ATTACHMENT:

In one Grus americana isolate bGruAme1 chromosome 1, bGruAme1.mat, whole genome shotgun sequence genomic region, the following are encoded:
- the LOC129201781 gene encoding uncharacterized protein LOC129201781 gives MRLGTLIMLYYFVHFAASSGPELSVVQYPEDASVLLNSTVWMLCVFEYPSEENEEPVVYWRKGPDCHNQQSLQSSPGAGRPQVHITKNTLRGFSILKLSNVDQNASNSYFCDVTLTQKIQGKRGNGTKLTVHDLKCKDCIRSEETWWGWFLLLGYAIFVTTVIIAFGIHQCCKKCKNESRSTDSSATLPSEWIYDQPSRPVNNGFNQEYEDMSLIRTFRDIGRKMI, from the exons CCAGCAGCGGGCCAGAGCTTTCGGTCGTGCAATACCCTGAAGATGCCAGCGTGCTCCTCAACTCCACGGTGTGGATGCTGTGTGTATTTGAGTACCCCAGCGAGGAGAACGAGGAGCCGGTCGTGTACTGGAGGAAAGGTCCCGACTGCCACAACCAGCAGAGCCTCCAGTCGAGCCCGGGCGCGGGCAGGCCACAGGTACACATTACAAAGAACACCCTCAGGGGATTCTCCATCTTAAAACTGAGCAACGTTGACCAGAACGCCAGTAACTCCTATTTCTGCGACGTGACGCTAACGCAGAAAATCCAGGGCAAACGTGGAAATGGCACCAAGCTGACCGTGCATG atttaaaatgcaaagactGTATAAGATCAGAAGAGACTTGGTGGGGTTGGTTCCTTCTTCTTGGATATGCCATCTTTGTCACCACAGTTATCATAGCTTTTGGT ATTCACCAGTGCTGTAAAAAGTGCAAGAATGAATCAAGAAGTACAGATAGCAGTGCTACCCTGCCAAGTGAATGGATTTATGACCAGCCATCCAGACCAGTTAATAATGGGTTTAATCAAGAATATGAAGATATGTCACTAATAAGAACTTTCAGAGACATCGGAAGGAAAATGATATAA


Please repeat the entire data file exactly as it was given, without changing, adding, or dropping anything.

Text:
In one Grus americana isolate bGruAme1 chromosome 1, bGruAme1.mat, whole genome shotgun sequence genomic region, the following are encoded:
- the LOC129201781 gene encoding uncharacterized protein LOC129201781 gives MRLGTLIMLYYFVHFAASSGPELSVVQYPEDASVLLNSTVWMLCVFEYPSEENEEPVVYWRKGPDCHNQQSLQSSPGAGRPQVHITKNTLRGFSILKLSNVDQNASNSYFCDVTLTQKIQGKRGNGTKLTVHDLKCKDCIRSEETWWGWFLLLGYAIFVTTVIIAFGIHQCCKKCKNESRSTDSSATLPSEWIYDQPSRPVNNGFNQEYEDMSLIRTFRDIGRKMI, from the exons CCAGCAGCGGGCCAGAGCTTTCGGTCGTGCAATACCCTGAAGATGCCAGCGTGCTCCTCAACTCCACGGTGTGGATGCTGTGTGTATTTGAGTACCCCAGCGAGGAGAACGAGGAGCCGGTCGTGTACTGGAGGAAAGGTCCCGACTGCCACAACCAGCAGAGCCTCCAGTCGAGCCCGGGCGCGGGCAGGCCACAGGTACACATTACAAAGAACACCCTCAGGGGATTCTCCATCTTAAAACTGAGCAACGTTGACCAGAACGCCAGTAACTCCTATTTCTGCGACGTGACGCTAACGCAGAAAATCCAGGGCAAACGTGGAAATGGCACCAAGCTGACCGTGCATG atttaaaatgcaaagactGTATAAGATCAGAAGAGACTTGGTGGGGTTGGTTCCTTCTTCTTGGATATGCCATCTTTGTCACCACAGTTATCATAGCTTTTGGT ATTCACCAGTGCTGTAAAAAGTGCAAGAATGAATCAAGAAGTACAGATAGCAGTGCTACCCTGCCAAGTGAATGGATTTATGACCAGCCATCCAGACCAGTTAATAATGGGTTTAATCAAGAATATGAAGATATGTCACTAATAAGAACTTTCAGAGACATCGGAAGGAAAATGATATAA